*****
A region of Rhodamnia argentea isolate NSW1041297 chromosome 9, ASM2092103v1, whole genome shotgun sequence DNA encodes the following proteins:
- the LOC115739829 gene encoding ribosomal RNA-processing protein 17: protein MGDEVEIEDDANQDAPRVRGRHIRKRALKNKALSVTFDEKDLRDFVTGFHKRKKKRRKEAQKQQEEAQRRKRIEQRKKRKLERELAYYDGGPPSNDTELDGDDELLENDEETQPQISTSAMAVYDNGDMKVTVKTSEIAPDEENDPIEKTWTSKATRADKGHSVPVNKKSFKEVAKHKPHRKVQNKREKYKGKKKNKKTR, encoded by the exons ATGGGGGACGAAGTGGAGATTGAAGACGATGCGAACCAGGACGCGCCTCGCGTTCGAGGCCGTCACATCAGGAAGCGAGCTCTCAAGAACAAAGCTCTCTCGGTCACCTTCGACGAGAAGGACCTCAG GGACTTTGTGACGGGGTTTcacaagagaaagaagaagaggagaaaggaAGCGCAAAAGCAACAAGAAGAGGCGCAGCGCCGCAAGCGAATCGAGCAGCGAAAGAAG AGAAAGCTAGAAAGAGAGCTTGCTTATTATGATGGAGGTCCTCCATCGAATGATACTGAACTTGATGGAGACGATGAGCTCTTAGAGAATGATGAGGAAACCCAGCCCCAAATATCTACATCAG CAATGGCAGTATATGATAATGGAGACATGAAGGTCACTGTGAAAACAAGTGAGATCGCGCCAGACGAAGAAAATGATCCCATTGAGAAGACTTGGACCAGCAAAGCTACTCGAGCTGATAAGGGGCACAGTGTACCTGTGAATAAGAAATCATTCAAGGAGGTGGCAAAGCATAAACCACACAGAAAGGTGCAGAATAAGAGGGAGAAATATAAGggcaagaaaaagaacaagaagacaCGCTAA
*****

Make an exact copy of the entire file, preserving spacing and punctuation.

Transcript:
A region of Rhodamnia argentea isolate NSW1041297 chromosome 9, ASM2092103v1, whole genome shotgun sequence DNA encodes the following proteins:
- the LOC115739829 gene encoding ribosomal RNA-processing protein 17: protein MGDEVEIEDDANQDAPRVRGRHIRKRALKNKALSVTFDEKDLRDFVTGFHKRKKKRRKEAQKQQEEAQRRKRIEQRKKRKLERELAYYDGGPPSNDTELDGDDELLENDEETQPQISTSAMAVYDNGDMKVTVKTSEIAPDEENDPIEKTWTSKATRADKGHSVPVNKKSFKEVAKHKPHRKVQNKREKYKGKKKNKKTR, encoded by the exons ATGGGGGACGAAGTGGAGATTGAAGACGATGCGAACCAGGACGCGCCTCGCGTTCGAGGCCGTCACATCAGGAAGCGAGCTCTCAAGAACAAAGCTCTCTCGGTCACCTTCGACGAGAAGGACCTCAG GGACTTTGTGACGGGGTTTcacaagagaaagaagaagaggagaaaggaAGCGCAAAAGCAACAAGAAGAGGCGCAGCGCCGCAAGCGAATCGAGCAGCGAAAGAAG AGAAAGCTAGAAAGAGAGCTTGCTTATTATGATGGAGGTCCTCCATCGAATGATACTGAACTTGATGGAGACGATGAGCTCTTAGAGAATGATGAGGAAACCCAGCCCCAAATATCTACATCAG CAATGGCAGTATATGATAATGGAGACATGAAGGTCACTGTGAAAACAAGTGAGATCGCGCCAGACGAAGAAAATGATCCCATTGAGAAGACTTGGACCAGCAAAGCTACTCGAGCTGATAAGGGGCACAGTGTACCTGTGAATAAGAAATCATTCAAGGAGGTGGCAAAGCATAAACCACACAGAAAGGTGCAGAATAAGAGGGAGAAATATAAGggcaagaaaaagaacaagaagacaCGCTAA